Magic the Gathering – Lifepad

For those unfamiliar with Magic the Gathering: one of the essential components of good play is being able to keep track of not only your life total, but the life total of your opponent.  In casual Magic and even for newer tournament players it is not uncommon to use dice, either real or spindown counters (20-sided dice where the numbers decrease in a sequential order), to keep track of life totals.

After many years and many different attempts, I finally sat down to create a scorepad I would feel comfortable using and sharing.

Elements of Scorekeeping

I would put the rough incremental order of scorekeeping as such:

  1. I keep track of my life total.
  2. I also keep track of my opponents life total.
  3. I also keep track of what deck my opponent is playing.
  4. I also keep track of important cards I have seen my opponent play.
  5. I also record how I sideboard between games.
  6. I also record game and match win/losses.
  7. I also record my game history.

You can pretty easily do 1 & 2 with just dice or a scratch-pad, beyond that you’re going to need some kind of scorekeeping system.  Typically at any store of a certain size that runs tournament-style Magic you will be able to find simple life pads. If these are available to you I highly recommend using them as a step-up from just dice.

Why should I write things down?

The biggest problem with using dice is that they can easily be knocked-over/jostled/disrupted.  A simple bump of the table can have you and your opponent trying to scramble to recover life totals.  Another issue with dice and similar single-state methods is there is no history to help you backtrack through the game.  If you are recording every life gain/loss as it happens you can easily walk-through that list if it turns out for some reason your record and your opponents record do not match (This happens all the time btw).  There are so many small life losses in the game due to fetching or being ‘pinged’ by a creature or paying for a activation cost, it can sometimes feel overwhelming.  Having a full record of the game is a useful aid in recounting the game when there is a discrepancy.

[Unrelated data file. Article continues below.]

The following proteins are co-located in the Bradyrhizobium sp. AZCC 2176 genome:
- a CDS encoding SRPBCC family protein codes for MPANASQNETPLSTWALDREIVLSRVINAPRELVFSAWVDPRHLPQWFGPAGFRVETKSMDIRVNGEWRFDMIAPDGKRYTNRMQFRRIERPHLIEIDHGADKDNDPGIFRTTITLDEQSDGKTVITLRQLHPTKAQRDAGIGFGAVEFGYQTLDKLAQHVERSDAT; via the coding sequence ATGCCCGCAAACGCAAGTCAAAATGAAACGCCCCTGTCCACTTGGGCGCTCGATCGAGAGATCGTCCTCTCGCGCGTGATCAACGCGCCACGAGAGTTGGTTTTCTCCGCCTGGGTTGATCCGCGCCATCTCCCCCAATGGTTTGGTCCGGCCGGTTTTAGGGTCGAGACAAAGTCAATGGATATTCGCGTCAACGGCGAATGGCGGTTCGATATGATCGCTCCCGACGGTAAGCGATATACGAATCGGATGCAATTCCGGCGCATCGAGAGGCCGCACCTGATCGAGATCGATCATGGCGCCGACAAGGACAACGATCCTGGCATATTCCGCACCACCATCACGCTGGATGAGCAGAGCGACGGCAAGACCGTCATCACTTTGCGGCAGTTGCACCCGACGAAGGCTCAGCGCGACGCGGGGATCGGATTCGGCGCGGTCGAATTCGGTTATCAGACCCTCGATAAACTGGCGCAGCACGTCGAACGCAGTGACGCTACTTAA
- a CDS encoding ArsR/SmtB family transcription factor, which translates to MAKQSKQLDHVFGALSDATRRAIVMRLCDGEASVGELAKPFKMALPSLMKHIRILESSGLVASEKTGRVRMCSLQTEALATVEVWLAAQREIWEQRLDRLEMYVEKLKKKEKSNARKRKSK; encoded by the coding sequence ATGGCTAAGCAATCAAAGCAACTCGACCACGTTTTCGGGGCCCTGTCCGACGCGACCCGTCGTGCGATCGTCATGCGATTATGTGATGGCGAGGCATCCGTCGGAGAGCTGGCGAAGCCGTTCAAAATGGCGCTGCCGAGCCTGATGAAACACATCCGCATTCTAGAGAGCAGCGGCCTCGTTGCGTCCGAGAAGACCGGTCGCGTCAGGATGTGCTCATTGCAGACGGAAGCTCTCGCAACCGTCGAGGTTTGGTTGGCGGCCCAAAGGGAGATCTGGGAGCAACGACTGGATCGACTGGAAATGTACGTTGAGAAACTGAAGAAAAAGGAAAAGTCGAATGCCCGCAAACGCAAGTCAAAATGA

What makes a good Life Pad?

When I was sitting down to design my own I looked at a lot of existing pads I owned and of course used Google to see if there was anything interesting.  Elements I found common in the best life pads:

  1. Area for Opponents Name
  2. Area for Opponents Deck
  3. Area for Indicating Round
  4. Me / You columns for 3 games (1 match)
  5. Poison Indicators
  6. Notes area

In addition I wanted an easy way to store the pads for reference.  Beyond keeping track of each game I want a way to keep track of my game history.

The Life Pad

Okay so here we are:


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You might be saying: what am I looking at?

So we have everything mentioned above, one thing added is the small 2-column box at the end of each games life-total track;  I use this to keep track of things like Mulligans and victory/loss stats. The other item not mentioned above is I pre-fill the round (R1) because of how I print these out:  This goes on an 8.5×11 piece of paper in an order of 4 that you can print – fold and use for up to 4 matches (an average FNM).  Once I’m done I can unfold it and keep it in a binder or just store it in a file.

If you like this idea feel free to download the  MTG_Lifepad and try it out for yourself.

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